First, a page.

The change was immediate, both in Emeraude’s diarrhea and in her personality. She began talking to me at that point and still does, giving me face rubs and even licking my hand. She had her second treatment about two weeks after the first, not because the condition had returned but Dr. Michelle thought she could use a touch-up. As you see at the top, Emeraude thought it was all about fun little toys!

The diarrhea returned again though, and she had a treatment about three weeks later, then again about four weeks after that, at the beginning of October, so the condition was clearing up right away and staying away longer. She developed the diarrhea again at the end of October, but it never became as bad and healed on its own after three days. She just needed enough treatments to get her energy back in order and for now can handle it on her own.

The other effect is in her renal issues, which have improved from the beginning of October and remained stable since them so her appetite is fantastic and she’s staying well hydrated on her own. So in treating the symptom, the diarrhea, we actually treated the whole system, readjusting things so the whole system is in good working order again. I’ll be keeping watch on the situation but hopefully we have it resolved for a good long time.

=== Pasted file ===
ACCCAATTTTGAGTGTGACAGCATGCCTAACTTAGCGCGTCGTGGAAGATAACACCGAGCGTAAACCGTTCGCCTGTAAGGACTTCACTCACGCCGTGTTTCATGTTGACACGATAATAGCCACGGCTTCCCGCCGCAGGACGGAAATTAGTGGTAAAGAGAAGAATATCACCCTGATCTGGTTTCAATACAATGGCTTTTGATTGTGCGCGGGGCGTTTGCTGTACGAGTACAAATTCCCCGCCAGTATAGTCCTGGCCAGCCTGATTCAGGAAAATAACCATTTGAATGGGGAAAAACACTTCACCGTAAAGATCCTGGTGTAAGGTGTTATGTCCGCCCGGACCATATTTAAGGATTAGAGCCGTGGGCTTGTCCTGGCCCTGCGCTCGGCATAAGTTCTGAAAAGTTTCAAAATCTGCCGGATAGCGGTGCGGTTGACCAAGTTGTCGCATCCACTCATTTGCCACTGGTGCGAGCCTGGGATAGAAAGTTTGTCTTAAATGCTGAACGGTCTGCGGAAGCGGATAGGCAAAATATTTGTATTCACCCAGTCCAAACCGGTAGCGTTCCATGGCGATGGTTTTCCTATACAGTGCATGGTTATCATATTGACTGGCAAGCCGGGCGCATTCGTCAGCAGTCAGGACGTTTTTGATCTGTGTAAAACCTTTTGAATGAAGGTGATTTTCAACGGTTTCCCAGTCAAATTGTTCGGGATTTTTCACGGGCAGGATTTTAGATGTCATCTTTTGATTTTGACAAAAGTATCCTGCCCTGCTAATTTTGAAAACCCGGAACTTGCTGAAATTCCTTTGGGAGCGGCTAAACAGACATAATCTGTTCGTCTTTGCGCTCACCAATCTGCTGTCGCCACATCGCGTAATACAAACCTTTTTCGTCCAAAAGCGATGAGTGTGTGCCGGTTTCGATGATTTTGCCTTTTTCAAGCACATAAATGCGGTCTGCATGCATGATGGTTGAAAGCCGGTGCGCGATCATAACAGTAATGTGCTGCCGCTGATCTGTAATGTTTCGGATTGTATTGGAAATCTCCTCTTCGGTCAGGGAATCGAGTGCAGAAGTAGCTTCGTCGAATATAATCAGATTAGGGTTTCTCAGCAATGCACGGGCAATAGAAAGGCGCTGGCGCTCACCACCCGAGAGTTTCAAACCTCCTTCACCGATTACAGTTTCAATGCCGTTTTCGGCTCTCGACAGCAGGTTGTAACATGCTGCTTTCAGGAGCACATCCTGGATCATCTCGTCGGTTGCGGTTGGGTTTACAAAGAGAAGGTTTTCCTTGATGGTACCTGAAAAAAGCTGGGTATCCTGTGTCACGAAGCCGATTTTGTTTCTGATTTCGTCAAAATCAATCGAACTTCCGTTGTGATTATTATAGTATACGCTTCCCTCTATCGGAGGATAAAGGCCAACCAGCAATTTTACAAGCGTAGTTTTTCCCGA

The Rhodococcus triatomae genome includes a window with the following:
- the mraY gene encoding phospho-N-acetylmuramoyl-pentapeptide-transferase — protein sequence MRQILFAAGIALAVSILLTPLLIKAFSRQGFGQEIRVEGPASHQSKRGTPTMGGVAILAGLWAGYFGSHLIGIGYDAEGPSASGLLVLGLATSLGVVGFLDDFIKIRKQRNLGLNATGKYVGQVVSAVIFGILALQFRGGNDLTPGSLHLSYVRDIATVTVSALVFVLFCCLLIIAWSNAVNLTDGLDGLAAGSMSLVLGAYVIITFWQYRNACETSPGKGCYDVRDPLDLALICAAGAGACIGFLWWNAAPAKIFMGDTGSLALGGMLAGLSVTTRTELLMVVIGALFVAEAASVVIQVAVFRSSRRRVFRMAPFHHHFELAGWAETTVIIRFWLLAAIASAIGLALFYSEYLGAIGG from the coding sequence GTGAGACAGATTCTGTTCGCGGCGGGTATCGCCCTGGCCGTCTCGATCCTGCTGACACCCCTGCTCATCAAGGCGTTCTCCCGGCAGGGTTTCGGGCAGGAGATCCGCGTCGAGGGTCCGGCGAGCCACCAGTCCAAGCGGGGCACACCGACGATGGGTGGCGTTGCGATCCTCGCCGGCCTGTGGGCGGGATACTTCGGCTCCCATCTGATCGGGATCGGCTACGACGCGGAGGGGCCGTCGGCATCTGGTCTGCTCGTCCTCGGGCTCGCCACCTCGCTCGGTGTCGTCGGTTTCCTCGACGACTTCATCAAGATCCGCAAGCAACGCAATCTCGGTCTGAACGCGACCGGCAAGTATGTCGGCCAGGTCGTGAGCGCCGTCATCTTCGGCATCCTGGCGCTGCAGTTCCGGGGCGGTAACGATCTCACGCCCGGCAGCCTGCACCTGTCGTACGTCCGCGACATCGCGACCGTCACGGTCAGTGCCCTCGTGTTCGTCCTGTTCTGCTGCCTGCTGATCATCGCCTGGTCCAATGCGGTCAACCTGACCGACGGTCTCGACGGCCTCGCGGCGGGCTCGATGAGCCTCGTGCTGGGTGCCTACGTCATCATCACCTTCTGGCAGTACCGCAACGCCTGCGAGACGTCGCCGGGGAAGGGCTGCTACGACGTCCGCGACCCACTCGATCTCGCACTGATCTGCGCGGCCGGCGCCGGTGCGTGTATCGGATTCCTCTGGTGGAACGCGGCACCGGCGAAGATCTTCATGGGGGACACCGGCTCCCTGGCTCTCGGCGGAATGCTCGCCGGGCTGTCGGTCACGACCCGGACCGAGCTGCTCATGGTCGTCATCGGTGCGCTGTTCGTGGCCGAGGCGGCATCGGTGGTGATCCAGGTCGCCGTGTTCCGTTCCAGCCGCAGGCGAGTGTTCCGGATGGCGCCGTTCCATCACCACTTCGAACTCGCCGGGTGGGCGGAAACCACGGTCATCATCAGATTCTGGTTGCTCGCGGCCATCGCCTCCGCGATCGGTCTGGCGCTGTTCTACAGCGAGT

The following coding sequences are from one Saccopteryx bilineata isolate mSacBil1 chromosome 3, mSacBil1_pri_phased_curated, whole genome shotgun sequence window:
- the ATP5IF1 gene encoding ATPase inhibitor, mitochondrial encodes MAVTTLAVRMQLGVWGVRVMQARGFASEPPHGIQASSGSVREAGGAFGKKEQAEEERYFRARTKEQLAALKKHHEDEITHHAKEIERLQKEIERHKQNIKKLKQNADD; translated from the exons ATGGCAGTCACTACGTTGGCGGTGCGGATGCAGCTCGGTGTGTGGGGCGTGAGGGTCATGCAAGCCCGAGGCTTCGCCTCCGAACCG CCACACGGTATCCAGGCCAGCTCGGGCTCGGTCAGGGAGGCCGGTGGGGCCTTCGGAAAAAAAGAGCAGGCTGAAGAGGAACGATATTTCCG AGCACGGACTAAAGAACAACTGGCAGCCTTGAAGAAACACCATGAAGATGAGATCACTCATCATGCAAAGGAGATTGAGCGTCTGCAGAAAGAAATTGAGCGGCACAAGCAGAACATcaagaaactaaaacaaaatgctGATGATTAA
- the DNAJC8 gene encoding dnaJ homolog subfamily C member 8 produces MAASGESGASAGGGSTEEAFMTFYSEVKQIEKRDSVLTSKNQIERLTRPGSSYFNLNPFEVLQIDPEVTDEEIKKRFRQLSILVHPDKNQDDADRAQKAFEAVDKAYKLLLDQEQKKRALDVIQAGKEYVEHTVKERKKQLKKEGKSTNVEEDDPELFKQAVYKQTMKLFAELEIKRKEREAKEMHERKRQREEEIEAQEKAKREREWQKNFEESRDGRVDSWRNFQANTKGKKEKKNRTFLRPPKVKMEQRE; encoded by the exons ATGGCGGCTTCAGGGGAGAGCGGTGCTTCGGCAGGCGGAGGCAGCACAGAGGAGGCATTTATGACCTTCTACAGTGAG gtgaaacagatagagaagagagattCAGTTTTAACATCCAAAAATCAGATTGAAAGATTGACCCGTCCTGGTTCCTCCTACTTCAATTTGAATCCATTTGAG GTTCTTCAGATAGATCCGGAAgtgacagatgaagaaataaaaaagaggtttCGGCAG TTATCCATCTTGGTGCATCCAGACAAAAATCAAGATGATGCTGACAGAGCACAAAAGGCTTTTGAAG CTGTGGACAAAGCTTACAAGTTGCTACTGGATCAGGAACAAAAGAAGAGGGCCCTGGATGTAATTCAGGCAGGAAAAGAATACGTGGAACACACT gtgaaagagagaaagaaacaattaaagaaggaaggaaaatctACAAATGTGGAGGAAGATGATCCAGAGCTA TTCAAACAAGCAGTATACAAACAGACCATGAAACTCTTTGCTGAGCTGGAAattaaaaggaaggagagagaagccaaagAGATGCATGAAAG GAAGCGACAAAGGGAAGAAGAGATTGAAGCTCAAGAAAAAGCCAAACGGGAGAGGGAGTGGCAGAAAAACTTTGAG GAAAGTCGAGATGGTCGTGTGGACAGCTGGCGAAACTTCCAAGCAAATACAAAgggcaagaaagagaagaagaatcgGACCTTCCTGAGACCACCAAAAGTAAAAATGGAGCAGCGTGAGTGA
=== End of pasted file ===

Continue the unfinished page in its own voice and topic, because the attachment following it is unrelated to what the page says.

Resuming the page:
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From health and welfare to rescue and adoption stories, advocacy and art, The Creative Cat offers both visual and verbal education and entertainment about cats for people who love cats. From catchy and creative headlines to factual articles and fictional stories, The Creative Cat provides constant entertainment and important information to people who love cats, pets and animals of all species.